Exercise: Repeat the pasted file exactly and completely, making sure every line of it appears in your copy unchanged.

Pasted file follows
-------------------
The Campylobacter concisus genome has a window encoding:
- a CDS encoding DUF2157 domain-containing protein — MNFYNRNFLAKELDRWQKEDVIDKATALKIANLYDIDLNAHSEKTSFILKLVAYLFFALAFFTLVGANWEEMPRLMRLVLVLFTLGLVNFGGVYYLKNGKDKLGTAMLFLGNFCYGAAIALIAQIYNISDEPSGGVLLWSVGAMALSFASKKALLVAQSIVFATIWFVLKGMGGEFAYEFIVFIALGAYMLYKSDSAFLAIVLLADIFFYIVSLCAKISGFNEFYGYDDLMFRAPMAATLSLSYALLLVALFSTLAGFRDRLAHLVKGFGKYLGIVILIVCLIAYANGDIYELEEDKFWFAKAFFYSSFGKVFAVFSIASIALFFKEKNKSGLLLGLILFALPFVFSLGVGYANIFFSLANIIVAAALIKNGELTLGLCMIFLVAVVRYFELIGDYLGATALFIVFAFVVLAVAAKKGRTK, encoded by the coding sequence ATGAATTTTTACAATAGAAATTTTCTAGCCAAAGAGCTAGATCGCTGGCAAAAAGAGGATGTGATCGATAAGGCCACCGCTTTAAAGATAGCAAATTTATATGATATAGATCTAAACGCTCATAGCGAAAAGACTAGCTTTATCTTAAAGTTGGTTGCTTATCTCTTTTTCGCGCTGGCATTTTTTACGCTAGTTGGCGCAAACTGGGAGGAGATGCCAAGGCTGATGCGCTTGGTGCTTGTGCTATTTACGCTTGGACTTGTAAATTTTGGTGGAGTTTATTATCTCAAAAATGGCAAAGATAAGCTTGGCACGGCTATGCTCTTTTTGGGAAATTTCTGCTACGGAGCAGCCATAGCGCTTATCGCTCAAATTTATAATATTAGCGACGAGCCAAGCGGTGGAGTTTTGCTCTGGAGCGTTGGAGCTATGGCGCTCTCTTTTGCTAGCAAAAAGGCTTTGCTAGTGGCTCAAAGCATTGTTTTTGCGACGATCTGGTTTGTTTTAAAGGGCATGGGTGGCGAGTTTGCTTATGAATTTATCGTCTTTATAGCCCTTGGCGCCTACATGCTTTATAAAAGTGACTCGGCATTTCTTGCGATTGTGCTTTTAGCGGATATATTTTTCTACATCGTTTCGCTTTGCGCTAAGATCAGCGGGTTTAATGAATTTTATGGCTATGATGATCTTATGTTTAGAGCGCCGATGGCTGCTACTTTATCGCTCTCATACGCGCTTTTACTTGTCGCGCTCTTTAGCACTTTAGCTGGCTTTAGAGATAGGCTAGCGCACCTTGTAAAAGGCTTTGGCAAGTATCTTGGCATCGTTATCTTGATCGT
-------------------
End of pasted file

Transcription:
The Campylobacter concisus genome has a window encoding:
- a CDS encoding DUF2157 domain-containing protein — MNFYNRNFLAKELDRWQKEDVIDKATALKIANLYDIDLNAHSEKTSFILKLVAYLFFALAFFTLVGANWEEMPRLMRLVLVLFTLGLVNFGGVYYLKNGKDKLGTAMLFLGNFCYGAAIALIAQIYNISDEPSGGVLLWSVGAMALSFASKKALLVAQSIVFATIWFVLKGMGGEFAYEFIVFIALGAYMLYKSDSAFLAIVLLADIFFYIVSLCAKISGFNEFYGYDDLMFRAPMAATLSLSYALLLVALFSTLAGFRDRLAHLVKGFGKYLGIVILIVCLIAYANGDIYELEEDKFWFAKAFFYSSFGKVFAVFSIASIALFFKEKNKSGLLLGLILFALPFVFSLGVGYANIFFSLANIIVAAALIKNGELTLGLCMIFLVAVVRYFELIGDYLGATALFIVFAFVVLAVAAKKGRTK, encoded by the coding sequence ATGAATTTTTACAATAGAAATTTTCTAGCCAAAGAGCTAGATCGCTGGCAAAAAGAGGATGTGATCGATAAGGCCACCGCTTTAAAGATAGCAAATTTATATGATATAGATCTAAACGCTCATAGCGAAAAGACTAGCTTTATCTTAAAGTTGGTTGCTTATCTCTTTTTCGCGCTGGCATTTTTTACGCTAGTTGGCGCAAACTGGGAGGAGATGCCAAGGCTGATGCGCTTGGTGCTTGTGCTATTTACGCTTGGACTTGTAAATTTTGGTGGAGTTTATTATCTCAAAAATGGCAAAGATAAGCTTGGCACGGCTATGCTCTTTTTGGGAAATTTCTGCTACGGAGCAGCCATAGCGCTTATCGCTCAAATTTATAATATTAGCGACGAGCCAAGCGGTGGAGTTTTGCTCTGGAGCGTTGGAGCTATGGCGCTCTCTTTTGCTAGCAAAAAGGCTTTGCTAGTGGCTCAAAGCATTGTTTTTGCGACGATCTGGTTTGTTTTAAAGGGCATGGGTGGCGAGTTTGCTTATGAATTTATCGTCTTTATAGCCCTTGGCGCCTACATGCTTTATAAAAGTGACTCGGCATTTCTTGCGATTGTGCTTTTAGCGGATATATTTTTCTACATCGTTTCGCTTTGCGCTAAGATCAGCGGGTTTAATGAATTTTATGGCTATGATGATCTTATGTTTAGAGCGCCGATGGCTGCTACTTTATCGCTCTCATACGCGCTTTTACTTGTCGCGCTCTTTAGCACTTTAGCTGGCTTTAGAGATAGGCTAGCGCACCTTGTAAAAGGCTTTGGCAAGTATCTTGGCATCGTTATCTTGATCGT